adjustment thumb screws for the legs are located at the bottom of the fixed leg just above the feet of the sliding leg
when at the shortest position.
This adjustment feature would be changed
in 1944 along with a new carry handle similar to the M1918A2 BAR carry handle
Other than the added parts the weapon remains a M1919A4.And just like the A4, with the addition of a pintle the A6 could be
mounted on any tripod that would accept the A4.
metal links on the left, fabric 250 round belt on the right. The
cartridges with the red tips are the tracer rounds.
all the other M1919’s the A6 could use either ammunition supplied in fabric
belts or metallic link belts.
Typically during WWII infantry machine gun ammunition was furnished in
“Functional Lot” form; for machine guns the cartridges were belted or linked in 250 round
units and packed in an expendable metal container, the M1 ammunition box shown
above, four containers in a wire bound wooden crate, ready for use.
Commonly, Infantry units used the ratio of 4 Ball to 1 tracer.
In order to conserve steel for strategic
uses fabric belts were used almost exclusively for ground units.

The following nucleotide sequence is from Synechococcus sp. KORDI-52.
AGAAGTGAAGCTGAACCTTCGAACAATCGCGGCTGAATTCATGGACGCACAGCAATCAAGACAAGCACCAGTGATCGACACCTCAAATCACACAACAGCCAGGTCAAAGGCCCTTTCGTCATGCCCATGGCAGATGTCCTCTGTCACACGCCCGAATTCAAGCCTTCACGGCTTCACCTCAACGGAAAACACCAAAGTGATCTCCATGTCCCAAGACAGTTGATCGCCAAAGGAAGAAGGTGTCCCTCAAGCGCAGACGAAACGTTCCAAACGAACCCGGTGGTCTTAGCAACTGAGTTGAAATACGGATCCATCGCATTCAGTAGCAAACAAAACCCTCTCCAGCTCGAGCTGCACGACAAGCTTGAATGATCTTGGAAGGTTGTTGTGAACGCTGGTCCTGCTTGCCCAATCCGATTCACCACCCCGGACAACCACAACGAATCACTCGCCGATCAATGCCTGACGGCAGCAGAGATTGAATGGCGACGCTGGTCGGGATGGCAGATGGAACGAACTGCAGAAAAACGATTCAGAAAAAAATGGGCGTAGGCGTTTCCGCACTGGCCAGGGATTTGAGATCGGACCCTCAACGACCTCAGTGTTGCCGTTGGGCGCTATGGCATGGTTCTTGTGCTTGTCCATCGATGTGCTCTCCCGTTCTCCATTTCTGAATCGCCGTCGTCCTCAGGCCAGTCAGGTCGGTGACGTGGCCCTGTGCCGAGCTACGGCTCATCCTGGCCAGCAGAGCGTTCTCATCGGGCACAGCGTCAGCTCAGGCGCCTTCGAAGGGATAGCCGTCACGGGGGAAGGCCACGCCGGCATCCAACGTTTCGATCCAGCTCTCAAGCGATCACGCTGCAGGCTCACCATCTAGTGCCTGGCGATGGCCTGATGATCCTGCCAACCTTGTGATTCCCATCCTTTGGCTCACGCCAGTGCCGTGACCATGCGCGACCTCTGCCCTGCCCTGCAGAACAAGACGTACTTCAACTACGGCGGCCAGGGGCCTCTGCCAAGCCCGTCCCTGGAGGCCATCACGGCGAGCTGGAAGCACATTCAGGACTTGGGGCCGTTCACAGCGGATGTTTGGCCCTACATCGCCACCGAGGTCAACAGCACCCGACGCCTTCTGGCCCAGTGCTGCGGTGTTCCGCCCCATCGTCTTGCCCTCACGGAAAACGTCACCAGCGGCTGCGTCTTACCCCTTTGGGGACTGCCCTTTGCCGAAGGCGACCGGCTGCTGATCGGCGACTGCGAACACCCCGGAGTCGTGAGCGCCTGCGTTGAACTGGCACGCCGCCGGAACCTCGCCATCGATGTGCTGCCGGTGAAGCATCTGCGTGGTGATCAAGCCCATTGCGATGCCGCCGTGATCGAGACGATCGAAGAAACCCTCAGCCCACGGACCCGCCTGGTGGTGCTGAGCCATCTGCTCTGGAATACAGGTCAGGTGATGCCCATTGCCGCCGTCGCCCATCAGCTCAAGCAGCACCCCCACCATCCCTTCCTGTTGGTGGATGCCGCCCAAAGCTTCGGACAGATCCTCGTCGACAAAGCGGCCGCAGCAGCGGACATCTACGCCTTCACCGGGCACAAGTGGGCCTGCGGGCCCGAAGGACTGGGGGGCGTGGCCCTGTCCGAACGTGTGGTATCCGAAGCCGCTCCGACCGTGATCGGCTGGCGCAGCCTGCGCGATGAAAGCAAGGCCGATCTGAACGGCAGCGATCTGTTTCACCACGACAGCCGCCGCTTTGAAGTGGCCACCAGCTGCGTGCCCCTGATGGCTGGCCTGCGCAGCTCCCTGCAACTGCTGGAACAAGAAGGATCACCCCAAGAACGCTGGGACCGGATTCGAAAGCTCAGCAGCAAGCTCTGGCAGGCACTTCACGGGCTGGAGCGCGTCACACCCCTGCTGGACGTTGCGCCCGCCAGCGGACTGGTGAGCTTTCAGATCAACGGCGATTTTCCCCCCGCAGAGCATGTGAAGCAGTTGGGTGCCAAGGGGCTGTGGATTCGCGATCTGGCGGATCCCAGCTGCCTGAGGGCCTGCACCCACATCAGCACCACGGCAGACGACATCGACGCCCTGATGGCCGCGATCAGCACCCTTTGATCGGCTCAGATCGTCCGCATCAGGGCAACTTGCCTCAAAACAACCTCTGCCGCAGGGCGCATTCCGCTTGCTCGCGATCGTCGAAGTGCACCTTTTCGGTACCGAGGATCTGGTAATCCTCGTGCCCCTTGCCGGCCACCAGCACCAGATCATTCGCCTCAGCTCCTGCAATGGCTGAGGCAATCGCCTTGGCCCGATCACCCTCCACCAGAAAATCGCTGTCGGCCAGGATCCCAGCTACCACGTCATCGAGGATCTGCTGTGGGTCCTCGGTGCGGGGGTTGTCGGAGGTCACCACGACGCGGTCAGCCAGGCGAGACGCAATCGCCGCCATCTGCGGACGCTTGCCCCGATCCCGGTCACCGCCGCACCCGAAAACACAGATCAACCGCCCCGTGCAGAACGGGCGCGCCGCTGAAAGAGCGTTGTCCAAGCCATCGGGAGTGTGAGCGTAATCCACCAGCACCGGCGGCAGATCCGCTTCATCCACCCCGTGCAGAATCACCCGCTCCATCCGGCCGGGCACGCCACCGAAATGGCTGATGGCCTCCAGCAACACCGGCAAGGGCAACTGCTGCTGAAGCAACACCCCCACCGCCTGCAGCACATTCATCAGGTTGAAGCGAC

My wife’s Uncle a member of the 69th Armored Field Artillery
Battalion stated they would occasionally receive linked ammo after the invasion
of Southern France in August, 1944.
This cut also from the September 1943 SNL shows barrel group parts from both the
A6, the upper part of the illustration, and the A4 and A5 in the lower.
While the barrels are the same length 24 inches the C93962 jacket for the
A6 is 16.5 inches long vs. the A4 jacket at 19 inches in length.The length difference is made up by the longer front barrel bearing
required to mount the A6’s bipod head.
Another cut from TM 9-206 showing details of the early A6 specific parts
including an unusual looking top cover latch which we have not seen before.
This view clearly shows the lack of a booster and the protruding muzzle with the
Even when it was discovered after the Italian deployment
that the A6 required a gas assist
booster to operate reliably and the cap style booster and a newly designed front
barrel bearing were adopted,
by simply removing the booster cap the operator would have access to the flats
on the end of the muzzle preserving the front barrel changing capability.
Author's photo courtesy of the RIA Museum.
While some A6’s were purpose built and can be identified by the designation
M1919A6 stamped on the right side plate of the casing, some weapons were rebuilt